After a good nights sleep things looked better. There’s a new bridge across the Spring River, so getting across was no trouble at all. In earlier times with the log and rope crossing it must have been quite perilous when the river is in flood. The new bridge is high above the river so even in high flow it should be safe to cross.
My knee was giving me less trouble than the previous day and I felt pretty good after a good night’s rest but even so, the descents and climbs were wearing me down.
As we were doing one of the many descents I jarred my injured knee again and was in excruciating pain and a few hundred metres further on the same thing happened again. Pressing my fingers against the side of my knee I could feel grinding as I bent my leg, but the only thing to do was push on. I tried to avoid bending my left leg and let the right leg do the work, but occasionally I caught my left boot and involuntarily bent my knee and pain shot up my leg. Oddly on the few sections of open track where it was possible to walk, I found I could walk without much discomfort, but the descents were quite slow and painful and I decided to jettison some food. I hadn’t eaten as much as I had expected and wasn’t very hungry so I opted to dump the muesli and trail mix I was carrying. It was probably a couple of kilos and Owen took my lead and threw out some food too. We still had plenty of freeze dried meal packs so we weren’t going to go hungry. It seemed to make a difference. Plus the track opened up on to a plateau and I was able to motor along quite well.
Once out on the plateau we could feel the breeze more than before and I started to become concerned that the crossing at Bathurst Narrows might be a problem if the wind picked up any more, so I decided to increase my pace, leaving Owen behind.
I was planning to attempt the crossing solo and pick up Owen on the return trip but he wasn’t all that far behind me and by the time I got the dinghy in the water he had arrived.
As were readying the oars we saw a launch pass by and I considered hailing them to ferry us across but I didn’t want to impose on them.
I thought it best to leave our packs on shore until we’d seen how rough the crossing was. We did the crossing together , one oar each and it wasn’t too bad at all in the channel; a bit choppy and we missed the water on a couple of strokes but made it across quite easily.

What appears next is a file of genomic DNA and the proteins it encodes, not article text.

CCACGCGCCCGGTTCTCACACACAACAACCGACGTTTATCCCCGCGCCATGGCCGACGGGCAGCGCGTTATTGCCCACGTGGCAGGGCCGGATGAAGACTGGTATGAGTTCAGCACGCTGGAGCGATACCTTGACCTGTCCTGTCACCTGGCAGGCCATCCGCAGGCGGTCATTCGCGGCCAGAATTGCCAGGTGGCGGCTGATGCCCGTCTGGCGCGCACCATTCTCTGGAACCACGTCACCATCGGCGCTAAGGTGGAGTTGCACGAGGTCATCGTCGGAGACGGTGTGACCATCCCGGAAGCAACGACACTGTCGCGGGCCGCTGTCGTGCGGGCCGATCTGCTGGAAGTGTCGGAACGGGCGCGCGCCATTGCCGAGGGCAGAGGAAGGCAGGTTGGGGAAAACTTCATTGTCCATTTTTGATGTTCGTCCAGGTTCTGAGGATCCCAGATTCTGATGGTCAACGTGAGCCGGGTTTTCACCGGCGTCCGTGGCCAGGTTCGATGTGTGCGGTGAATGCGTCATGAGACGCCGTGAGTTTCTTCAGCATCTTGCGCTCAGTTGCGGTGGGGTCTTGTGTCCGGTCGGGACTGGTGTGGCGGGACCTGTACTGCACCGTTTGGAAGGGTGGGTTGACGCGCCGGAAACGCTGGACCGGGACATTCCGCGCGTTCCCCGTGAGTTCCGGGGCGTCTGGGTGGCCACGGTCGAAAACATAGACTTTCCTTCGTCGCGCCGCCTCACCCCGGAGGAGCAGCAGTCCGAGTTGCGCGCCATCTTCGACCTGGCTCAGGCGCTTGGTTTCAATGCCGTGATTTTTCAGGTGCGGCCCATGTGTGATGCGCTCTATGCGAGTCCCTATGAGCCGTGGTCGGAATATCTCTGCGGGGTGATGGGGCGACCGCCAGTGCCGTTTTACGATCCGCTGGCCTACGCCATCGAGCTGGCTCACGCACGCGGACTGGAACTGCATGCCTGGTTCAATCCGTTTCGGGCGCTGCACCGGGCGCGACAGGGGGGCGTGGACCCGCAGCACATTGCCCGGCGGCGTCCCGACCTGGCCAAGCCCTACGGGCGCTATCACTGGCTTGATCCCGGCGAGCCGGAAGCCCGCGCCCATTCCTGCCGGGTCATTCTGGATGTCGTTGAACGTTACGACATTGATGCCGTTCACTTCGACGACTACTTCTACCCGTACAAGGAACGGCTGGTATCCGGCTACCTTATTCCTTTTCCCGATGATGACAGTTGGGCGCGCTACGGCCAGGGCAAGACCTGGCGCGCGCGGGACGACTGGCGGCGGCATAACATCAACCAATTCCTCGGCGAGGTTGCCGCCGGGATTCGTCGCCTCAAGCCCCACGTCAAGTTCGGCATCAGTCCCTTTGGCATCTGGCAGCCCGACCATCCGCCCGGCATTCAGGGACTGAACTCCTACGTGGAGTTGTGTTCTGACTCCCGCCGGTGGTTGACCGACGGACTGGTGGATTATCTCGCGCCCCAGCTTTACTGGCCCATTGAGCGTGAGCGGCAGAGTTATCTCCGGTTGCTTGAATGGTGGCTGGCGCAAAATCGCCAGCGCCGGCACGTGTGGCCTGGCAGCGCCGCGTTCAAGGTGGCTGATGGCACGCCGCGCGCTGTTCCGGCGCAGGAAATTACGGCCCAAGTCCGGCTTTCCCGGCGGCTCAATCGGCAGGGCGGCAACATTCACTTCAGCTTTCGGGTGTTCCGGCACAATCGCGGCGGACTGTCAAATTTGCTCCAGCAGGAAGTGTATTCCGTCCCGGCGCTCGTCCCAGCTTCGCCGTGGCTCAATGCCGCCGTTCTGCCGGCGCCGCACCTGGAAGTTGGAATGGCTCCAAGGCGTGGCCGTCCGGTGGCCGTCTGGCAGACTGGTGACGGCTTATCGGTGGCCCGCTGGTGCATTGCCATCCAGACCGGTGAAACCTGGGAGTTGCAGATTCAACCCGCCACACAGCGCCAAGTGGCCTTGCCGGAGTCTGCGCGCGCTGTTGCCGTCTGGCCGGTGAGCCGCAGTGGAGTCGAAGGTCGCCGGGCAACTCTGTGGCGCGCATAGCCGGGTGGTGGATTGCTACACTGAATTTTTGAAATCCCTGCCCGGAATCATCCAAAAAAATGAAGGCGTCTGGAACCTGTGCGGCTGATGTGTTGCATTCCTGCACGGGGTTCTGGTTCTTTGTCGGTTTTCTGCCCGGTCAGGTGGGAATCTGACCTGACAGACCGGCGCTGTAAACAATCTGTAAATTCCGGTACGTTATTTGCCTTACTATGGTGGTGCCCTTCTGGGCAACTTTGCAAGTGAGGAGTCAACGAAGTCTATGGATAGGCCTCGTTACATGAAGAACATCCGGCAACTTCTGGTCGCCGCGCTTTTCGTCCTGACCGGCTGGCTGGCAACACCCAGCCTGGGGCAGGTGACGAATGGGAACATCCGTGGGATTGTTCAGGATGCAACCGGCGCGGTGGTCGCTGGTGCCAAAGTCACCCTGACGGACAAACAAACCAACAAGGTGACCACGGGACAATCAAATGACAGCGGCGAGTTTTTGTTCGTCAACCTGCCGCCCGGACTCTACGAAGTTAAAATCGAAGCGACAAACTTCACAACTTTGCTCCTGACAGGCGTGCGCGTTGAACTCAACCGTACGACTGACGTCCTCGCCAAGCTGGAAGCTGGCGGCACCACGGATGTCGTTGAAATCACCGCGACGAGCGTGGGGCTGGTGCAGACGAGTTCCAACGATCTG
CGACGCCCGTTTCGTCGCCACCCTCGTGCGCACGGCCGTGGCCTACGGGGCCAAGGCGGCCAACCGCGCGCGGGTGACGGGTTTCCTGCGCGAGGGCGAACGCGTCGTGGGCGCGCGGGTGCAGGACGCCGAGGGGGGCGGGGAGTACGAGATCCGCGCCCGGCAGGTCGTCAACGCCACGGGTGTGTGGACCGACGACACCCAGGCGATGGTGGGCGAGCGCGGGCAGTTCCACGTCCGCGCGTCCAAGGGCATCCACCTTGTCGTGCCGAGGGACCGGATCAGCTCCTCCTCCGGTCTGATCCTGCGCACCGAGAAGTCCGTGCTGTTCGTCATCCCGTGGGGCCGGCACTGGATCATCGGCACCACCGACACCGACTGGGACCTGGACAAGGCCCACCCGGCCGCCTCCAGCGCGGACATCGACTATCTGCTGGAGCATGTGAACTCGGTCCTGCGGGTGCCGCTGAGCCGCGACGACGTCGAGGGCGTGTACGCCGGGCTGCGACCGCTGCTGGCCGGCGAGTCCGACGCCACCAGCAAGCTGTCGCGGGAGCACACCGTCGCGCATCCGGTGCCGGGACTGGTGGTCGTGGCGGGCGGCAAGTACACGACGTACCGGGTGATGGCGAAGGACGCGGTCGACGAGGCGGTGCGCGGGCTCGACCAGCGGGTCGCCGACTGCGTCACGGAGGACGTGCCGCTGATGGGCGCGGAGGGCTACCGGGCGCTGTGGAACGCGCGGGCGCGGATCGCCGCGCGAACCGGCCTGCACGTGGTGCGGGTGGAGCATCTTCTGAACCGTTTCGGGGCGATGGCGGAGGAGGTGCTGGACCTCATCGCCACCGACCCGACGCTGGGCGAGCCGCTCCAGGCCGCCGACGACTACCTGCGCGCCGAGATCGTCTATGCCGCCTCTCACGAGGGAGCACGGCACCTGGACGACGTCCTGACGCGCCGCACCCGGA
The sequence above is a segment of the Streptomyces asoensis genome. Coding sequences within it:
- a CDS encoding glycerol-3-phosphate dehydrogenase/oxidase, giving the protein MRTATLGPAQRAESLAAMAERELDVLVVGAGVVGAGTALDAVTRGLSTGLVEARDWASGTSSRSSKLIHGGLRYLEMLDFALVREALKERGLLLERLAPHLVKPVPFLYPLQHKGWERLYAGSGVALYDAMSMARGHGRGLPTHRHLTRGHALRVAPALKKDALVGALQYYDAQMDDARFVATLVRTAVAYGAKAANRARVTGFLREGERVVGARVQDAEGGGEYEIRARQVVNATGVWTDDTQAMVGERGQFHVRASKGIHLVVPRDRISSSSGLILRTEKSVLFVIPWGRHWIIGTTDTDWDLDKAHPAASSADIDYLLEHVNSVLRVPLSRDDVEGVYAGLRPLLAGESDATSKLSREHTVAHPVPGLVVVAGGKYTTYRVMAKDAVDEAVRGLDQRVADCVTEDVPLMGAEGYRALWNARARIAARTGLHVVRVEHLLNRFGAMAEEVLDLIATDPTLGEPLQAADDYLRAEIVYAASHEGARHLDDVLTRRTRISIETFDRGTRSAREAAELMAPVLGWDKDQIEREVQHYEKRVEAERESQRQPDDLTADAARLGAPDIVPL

As we were starting to launch the second dinghy, the boat we’d seen before drew close to the shore and the skipper offered to take us across. We just had to row the first dinghy back to the start and collect our packs. It saved us a bit of work and we got the chance to meet some tourists on their Melaleuca Experience.
When they dropped us off at Joan Point the skipper even gave us a couple of fresh apples each and they were delicious.
C & A arrived at the other side just after we completed the crossing and they were able to come over on the launch without doing any rowing at all. Apparently another couple of walkers were just behind them and they got an even better deal, being ferried all the way from Farrell Point to Melaleuca in the launch!
C & A stayed the night at Joan Point but Owen and I pressed on as we wanted to arrive at Melaleuca early in the morning before the plane left.
It was quite difficult to find the track out from Joan Point. Once we were out on the ridge the track forked, with one track leading straight on and the other taking the eastern side of the ridge. Someone had placed small white rocks across the path on the western track, suggesting to me that was not the route to take and tried to call Owen back. I got more concerned when the track descended into a forest and disappeared altogether, but there are various markers (twine and tape attached to branches) that you really have to look out for, but they guide you down to a campsite that isn’t marked on the Parks and Wildlife map.
We set up camp. It was pitch black that night and I had left my torch in my pack. When I had to get up in the middle of the night to urinate I could only shuffle a metre or two from the tent in the dark.